totalSupply of all shares, we could calculate this majority if shareholders revealed some proportion of their shares. The problem here is that some information is leaked as to the balance with every vote, however this isn't a completely unbeatable issue. Obfuscating the balances by shuffling coins around, a mixer/tumbler scheme, a dual-key stealth address protocol (see the AZTEC paper appendix A) are all possible approaches. ZK Merkle Sum Trees (as used in Plasma) are probably an interesting tool to explore in this case .
And so we (mis)used the AZTEC public dividend proof to prove a percentage of someone's shares were used to vote. At the hackathon, we spent the time reverse-engineering how it worked (since it's all quite undocumented for now). There were two additional constraints that arose during this design:
- votes can not be double-cast - ie. by transferring shares, and voting again.
- votes can be submitted on multiple proposals
Brief primer on AZTEC
AZTEC uses homeomorphic cryptography (meaning computation on encrypted data) and range proofs to build a primitive of a zero-knowledge note. The note is a representation of value that is only created and destroyed from transacting them - it is akin to the UXTO model of Bitcoin, with input value and output value, as opposed to Ethereum's account-based ledger.
A note is always associated with a public key, which is used to prove ownership of the tokens.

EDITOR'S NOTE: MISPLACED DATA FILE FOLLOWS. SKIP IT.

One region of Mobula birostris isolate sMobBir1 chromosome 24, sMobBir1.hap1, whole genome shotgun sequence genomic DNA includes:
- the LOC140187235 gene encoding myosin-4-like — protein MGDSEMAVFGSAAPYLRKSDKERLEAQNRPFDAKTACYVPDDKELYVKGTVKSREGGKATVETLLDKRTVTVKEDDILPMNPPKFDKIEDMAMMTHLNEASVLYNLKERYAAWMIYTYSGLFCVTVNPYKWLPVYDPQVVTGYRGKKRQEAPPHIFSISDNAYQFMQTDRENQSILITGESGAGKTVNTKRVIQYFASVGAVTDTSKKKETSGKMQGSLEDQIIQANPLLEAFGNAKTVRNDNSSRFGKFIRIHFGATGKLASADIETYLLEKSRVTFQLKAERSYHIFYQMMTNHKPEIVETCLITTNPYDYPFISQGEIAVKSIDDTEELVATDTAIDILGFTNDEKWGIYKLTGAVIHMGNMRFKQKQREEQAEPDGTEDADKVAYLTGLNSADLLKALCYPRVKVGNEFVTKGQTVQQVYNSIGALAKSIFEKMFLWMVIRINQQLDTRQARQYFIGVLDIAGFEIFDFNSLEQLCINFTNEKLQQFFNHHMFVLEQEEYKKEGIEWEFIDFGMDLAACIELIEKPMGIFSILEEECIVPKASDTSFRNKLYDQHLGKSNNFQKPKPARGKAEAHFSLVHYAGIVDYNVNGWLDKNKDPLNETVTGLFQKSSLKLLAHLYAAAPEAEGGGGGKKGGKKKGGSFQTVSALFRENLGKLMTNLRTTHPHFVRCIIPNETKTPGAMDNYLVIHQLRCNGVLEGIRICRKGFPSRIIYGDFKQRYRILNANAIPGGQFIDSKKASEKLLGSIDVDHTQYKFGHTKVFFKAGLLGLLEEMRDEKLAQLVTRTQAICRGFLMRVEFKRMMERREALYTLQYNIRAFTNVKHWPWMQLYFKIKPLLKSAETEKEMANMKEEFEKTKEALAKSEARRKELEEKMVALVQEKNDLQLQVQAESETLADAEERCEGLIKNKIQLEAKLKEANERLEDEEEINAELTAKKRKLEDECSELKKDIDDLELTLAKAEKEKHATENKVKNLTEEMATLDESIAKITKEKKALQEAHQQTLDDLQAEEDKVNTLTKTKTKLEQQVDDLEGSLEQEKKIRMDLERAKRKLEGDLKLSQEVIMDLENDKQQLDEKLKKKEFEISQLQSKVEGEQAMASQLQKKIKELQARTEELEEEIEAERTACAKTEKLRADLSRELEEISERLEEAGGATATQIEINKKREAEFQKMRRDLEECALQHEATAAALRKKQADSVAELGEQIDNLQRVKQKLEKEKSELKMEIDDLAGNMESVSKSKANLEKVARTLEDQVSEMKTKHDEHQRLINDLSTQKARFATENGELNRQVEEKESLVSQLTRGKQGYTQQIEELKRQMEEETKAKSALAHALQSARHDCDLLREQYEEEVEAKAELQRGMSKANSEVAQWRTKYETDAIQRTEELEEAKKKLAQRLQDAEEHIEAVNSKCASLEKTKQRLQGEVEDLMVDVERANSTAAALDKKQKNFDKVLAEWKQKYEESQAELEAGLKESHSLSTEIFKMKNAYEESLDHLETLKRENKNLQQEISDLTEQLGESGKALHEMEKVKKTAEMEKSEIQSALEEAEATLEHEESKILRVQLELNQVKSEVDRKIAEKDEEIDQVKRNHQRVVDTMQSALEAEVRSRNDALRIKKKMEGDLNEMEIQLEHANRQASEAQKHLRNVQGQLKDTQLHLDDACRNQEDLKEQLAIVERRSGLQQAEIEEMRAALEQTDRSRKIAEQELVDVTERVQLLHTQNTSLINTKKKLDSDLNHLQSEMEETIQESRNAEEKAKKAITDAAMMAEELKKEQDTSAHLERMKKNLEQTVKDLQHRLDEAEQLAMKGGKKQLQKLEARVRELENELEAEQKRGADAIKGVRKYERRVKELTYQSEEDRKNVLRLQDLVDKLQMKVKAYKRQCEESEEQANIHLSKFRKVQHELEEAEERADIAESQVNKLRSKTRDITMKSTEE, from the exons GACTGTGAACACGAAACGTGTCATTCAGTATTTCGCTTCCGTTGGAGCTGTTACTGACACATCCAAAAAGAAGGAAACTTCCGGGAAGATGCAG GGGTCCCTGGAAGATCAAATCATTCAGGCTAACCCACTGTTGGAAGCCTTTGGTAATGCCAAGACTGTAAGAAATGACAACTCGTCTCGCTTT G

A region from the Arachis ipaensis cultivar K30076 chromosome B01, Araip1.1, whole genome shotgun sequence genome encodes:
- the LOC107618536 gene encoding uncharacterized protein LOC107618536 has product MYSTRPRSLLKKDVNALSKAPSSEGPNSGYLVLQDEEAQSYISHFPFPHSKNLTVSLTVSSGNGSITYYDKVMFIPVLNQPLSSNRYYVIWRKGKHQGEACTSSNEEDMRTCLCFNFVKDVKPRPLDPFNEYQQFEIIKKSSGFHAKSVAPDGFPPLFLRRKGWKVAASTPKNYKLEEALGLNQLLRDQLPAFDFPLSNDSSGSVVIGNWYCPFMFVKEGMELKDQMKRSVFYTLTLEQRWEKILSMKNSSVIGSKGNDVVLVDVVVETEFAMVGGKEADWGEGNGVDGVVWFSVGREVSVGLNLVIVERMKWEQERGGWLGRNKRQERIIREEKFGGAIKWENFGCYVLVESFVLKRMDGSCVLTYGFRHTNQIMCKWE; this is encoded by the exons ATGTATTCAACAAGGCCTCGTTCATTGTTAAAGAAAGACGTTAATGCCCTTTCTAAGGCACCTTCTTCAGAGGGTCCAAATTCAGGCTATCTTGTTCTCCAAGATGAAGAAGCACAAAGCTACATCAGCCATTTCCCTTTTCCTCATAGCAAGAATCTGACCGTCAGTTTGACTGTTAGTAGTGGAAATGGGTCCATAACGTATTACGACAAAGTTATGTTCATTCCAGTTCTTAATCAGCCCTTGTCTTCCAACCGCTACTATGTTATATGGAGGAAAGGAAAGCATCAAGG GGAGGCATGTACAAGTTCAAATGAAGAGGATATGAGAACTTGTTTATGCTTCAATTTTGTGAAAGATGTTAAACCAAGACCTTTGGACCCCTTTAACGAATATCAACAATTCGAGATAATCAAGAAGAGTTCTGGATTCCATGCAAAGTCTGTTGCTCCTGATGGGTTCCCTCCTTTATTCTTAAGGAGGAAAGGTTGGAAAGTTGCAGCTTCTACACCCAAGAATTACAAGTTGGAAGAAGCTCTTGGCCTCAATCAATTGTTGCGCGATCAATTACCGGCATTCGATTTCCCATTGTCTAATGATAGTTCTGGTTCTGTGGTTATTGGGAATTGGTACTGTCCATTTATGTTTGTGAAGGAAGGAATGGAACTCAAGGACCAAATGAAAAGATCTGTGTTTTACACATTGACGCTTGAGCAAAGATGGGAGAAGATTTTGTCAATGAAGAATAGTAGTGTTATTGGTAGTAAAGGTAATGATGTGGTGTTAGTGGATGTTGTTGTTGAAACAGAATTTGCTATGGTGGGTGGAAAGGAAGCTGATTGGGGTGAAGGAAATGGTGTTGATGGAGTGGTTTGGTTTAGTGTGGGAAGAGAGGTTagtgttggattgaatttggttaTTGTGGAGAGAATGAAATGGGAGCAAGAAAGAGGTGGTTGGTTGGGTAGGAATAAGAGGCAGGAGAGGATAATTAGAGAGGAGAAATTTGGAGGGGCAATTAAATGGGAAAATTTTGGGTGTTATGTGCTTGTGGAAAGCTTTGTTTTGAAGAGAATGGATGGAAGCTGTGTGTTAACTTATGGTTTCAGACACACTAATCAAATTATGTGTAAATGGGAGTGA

AZTEC's Cryptography Engine (ACE) specifies a set of zero knowledge proofs that it can validate. The proofs use notes as their base data type, however they are not tightly coupled to a ZK ERC-20 token - the NoteRegistry handles the conversion of ERC20 into new ZK notes by validating a proof supplied with it (see publicValue).
A dividend proof is for proving that an issued dividend note is a certain % of another note. In terms of its proof, it has one input and two outputs - the input note A, the output/dividend X and the residual value B. At ETHParis, we reverse-engineered how this very newly-written proof worked. Basically, you are satisfying this relationship:
$$ k_3 = k_1(z_b) - k_2(z_a) $$
Where \(k_i\) is the private values of a set of 3 notes (totalSupply, no. votes, zkShares), and \(z_a,z_b\) are the public factors of the dividend logic.
We use a dividend proof to reveal the number of votes cast by a shareholder, whilst hiding their balances (principles of the proof relationship). Again - the ACE engine defines proofs, which typically relate to notes, but the value we're using here in terms of number of votes doesn't relate to an existing note in the note registry.
ZKDAO Anonymous Voting Mechanism
We represent shares as ZK notes. Such notes can be the ERC20 tokens of a preexisting DAO, converted into zkshares by AZTEC's NoteRegistry (plug-n-play anonymity). The shares can be transferred in zero knowledge, meaning you can buy/sell without people knowing how much is transacted.
We represent votes using dividend proofs, wherein the input note is the totalSupply, the output notes are your zkShare and a fictitious note representing the votes you are casting. In this process, you are revealing the % of your voting power you are casting as a vote, as a % of the total supply of shares in existence. However, this is without revealing how many shares you own.
We can cast votes, but how do we mitigate people transferring their shares and thus casting two votes? Recall that if the number of the shares is unknown, then we can't do the simple accounting as a regular DAO does. To solve this, we designed a simple commit-reveal voting scheme. Users commit to their voting positions, and then only during the reveal phase can votes be tallied. The commit requires that the zk-note already exists, and such at the reveal stage you cannot double-vote as described above.
Maintaining perfect anonymity in the midst of voting on multiple proposals is difficult, since overlapping committal periods requires you keep the note in the same hands.